Report Synopsis

Dairy Data. Utilising technology for decision making in pasture-based dairy farming

Duncan Macdonald

It is easy to get caught up in the hype of digital agriculture. The possibilities that new technologies provide are set to revolutionise farming in ways that probably can’t even be imagined at this point. Attending AgTech conferences with stall after stall of new start-up ventures offering shiny new sensors, data management and other digital farm services further re-enforces this excitement. The digital agriculture revolution provides the hope of smarter farming, increased yields with less inputs and a more sustainable farming future. The promises are vast, the practical realities are currently less so but still very real, provided the focus can be maintained on practical solutions which achieve valuable outcomes.

New technology and low-cost sensors now make it possible to monitor almost every aspect of grazing-based systems. From connected, virtually herded cow through to live readings on pasture biomass from automated robots. With almost anything now seemingly possible, it is more important to make the distinction between what data can be collected, and what data is actually needed.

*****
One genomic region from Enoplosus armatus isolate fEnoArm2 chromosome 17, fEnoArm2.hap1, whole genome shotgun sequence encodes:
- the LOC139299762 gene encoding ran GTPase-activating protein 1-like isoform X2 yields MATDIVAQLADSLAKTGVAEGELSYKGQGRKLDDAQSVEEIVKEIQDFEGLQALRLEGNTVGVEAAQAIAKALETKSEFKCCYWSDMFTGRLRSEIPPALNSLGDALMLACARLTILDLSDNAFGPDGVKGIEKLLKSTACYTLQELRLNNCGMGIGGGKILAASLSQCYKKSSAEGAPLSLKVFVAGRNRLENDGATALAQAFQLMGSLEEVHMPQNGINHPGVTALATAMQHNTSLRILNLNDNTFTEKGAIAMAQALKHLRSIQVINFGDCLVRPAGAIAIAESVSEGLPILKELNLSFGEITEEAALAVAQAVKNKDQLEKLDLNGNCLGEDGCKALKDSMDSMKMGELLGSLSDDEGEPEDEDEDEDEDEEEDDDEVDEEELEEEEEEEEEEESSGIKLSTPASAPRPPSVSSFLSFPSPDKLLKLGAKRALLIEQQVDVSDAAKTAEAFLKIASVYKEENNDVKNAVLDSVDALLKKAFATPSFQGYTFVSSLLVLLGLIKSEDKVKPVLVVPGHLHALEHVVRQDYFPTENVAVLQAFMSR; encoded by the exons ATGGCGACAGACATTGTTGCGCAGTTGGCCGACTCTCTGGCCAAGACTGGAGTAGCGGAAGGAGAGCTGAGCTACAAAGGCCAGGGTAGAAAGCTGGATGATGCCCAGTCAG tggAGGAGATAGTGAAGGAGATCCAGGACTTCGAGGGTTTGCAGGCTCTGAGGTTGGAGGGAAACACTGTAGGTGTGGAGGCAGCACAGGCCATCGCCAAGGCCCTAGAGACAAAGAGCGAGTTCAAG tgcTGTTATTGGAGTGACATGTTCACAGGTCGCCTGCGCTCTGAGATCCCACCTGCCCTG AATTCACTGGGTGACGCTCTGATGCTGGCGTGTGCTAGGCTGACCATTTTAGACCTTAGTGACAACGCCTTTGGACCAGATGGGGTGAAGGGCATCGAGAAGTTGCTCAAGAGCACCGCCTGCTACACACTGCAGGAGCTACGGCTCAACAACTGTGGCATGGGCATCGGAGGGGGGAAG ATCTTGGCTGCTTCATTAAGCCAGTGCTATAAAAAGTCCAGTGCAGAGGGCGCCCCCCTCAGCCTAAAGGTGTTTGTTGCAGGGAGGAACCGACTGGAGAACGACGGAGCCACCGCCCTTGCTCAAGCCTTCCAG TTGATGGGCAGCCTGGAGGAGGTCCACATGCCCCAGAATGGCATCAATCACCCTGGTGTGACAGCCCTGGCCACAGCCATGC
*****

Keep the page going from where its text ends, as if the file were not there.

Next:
Block calving, grazing-based dairy systems are inherently robust and simple in their success, relying on efficient systems-based management to deliver efficient, predictable results. If digital agriculture is to successfully engage farmers to move past this to more elite data driven decision making, it must do so without overly complicating the day-to-day operation or compromising these existing strengths.

The stark contrast between what is now technically possible, and the slow progression of technology uptake by much of the industry highlights a lack of proven, clear financial benefit or demonstrated integral link between technology and the success of farming systems. While some aspects of technology and data interrogation are already delivering financial gains for those with an interest and skill set to successfully utilise them, it is perhaps in other areas such as helping to meet ever increasing compliance demands, improved animal welfare outcomes and maintaining a social licence to farm that technology may have the biggest impact in the future.

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